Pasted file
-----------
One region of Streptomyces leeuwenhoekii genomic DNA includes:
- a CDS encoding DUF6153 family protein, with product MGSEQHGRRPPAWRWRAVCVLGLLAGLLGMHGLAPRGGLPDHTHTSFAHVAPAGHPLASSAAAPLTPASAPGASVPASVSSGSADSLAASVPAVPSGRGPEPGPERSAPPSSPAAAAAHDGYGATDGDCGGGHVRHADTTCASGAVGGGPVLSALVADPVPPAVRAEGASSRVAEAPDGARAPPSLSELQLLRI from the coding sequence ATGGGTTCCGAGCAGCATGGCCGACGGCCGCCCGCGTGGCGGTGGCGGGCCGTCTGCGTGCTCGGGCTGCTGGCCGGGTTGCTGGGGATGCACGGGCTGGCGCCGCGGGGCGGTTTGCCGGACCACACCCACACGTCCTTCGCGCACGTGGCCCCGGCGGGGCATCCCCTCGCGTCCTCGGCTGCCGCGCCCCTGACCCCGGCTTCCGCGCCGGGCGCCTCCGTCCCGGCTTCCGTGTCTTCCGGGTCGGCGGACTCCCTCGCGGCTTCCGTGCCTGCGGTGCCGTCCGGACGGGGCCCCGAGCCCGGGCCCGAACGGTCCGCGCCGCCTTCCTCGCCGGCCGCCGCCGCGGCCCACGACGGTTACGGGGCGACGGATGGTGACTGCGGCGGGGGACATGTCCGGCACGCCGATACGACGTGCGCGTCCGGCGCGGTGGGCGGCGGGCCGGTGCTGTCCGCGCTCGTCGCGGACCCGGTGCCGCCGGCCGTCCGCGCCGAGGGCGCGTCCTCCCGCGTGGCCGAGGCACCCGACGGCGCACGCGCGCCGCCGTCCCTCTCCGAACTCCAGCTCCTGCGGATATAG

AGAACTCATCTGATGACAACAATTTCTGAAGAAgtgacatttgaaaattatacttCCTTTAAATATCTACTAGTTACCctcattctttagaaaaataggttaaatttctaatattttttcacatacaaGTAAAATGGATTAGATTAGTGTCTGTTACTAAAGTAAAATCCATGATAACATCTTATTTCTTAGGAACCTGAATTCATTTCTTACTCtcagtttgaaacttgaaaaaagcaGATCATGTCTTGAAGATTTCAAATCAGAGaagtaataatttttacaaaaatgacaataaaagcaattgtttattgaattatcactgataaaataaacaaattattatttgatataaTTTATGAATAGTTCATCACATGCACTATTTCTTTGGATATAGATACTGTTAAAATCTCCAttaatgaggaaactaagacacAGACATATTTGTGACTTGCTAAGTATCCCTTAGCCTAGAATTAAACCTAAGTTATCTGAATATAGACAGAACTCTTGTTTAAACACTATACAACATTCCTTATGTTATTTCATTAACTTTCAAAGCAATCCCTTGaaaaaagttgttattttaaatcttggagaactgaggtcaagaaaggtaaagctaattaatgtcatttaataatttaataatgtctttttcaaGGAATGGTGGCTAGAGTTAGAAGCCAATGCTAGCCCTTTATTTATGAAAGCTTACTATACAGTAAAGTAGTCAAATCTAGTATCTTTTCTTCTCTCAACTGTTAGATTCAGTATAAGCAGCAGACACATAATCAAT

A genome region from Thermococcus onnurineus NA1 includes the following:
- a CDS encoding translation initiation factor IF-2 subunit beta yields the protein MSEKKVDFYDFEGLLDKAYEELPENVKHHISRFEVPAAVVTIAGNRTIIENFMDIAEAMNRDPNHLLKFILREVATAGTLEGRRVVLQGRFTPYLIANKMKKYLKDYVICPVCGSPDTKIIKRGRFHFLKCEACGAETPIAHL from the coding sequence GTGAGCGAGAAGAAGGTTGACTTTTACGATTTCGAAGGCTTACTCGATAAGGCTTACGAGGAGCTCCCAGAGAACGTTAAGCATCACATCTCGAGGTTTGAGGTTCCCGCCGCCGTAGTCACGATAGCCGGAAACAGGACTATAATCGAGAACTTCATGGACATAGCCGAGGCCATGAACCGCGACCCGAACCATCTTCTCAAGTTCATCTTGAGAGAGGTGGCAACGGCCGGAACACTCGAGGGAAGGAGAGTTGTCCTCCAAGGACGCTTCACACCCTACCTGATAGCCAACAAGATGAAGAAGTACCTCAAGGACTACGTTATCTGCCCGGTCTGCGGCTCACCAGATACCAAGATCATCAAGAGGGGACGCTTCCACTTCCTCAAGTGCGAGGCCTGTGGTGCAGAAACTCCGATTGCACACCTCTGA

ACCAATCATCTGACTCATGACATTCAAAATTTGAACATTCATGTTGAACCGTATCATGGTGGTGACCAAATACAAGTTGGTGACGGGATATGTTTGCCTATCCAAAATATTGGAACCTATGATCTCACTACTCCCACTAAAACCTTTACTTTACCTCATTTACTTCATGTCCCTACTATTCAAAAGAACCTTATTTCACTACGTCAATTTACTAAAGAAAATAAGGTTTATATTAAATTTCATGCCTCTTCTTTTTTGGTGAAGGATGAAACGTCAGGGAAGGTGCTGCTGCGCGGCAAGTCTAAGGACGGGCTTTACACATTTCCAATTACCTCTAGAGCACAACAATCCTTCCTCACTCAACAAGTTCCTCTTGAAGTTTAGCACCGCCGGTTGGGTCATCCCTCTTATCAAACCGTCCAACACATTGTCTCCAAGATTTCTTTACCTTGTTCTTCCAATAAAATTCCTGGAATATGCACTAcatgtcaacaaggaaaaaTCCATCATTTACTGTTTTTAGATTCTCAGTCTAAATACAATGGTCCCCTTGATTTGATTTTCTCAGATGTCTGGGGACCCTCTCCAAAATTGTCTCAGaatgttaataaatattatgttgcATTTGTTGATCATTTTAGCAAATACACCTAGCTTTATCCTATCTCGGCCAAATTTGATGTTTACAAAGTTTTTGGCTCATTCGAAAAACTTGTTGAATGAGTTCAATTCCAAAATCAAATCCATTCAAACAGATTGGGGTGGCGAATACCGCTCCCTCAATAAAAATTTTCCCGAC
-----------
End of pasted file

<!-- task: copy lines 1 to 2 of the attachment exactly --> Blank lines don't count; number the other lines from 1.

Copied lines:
One region of Streptomyces leeuwenhoekii genomic DNA includes:
- a CDS encoding DUF6153 family protein, with product MGSEQHGRRPPAWRWRAVCVLGLLAGLLGMHGLAPRGGLPDHTHTSFAHVAPAGHPLASSAAAPLTPASAPGASVPASVSSGSADSLAASVPAVPSGRGPEPGPERSAPPSSPAAAAAHDGYGATDGDCGGGHVRHADTTCASGAVGGGPVLSALVADPVPPAVRAEGASSRVAEAPDGARAPPSLSELQLLRI from the coding sequence ATGGGTTCCGAGCAGCATGGCCGACGGCCGCCCGCGTGGCGGTGGCGGGCCGTCTGCGTGCTCGGGCTGCTGGCCGGGTTGCTGGGGATGCACGGGCTGGCGCCGCGGGGCGGTTTGCCGGACCACACCCACACGTCCTTCGCGCACGTGGCCCCGGCGGGGCATCCCCTCGCGTCCTCGGCTGCCGCGCCCCTGACCCCGGCTTCCGCGCCGGGCGCCTCCGTCCCGGCTTCCGTGTCTTCCGGGTCGGCGGACTCCCTCGCGGCTTCCGTGCCTGCGGTGCCGTCCGGACGGGGCCCCGAGCCCGGGCCCGAACGGTCCGCGCCGCCTTCCTCGCCGGCCGCCGCCGCGGCCCACGACGGTTACGGGGCGACGGATGGTGACTGCGGCGGGGGACATGTCCGGCACGCCGATACGACGTGCGCGTCCGGCGCGGTGGGCGGCGGGCCGGTGCTGTCCGCGCTCGTCGCGGACCCGGTGCCGCCGGCCGTCCGCGCCGAGGGCGCGTCCTCCCGCGTGGCCGAGGCACCCGACGGCGCACGCGCGCCGCCGTCCCTCTCCGAACTCCAGCTCCTGCGGATATAG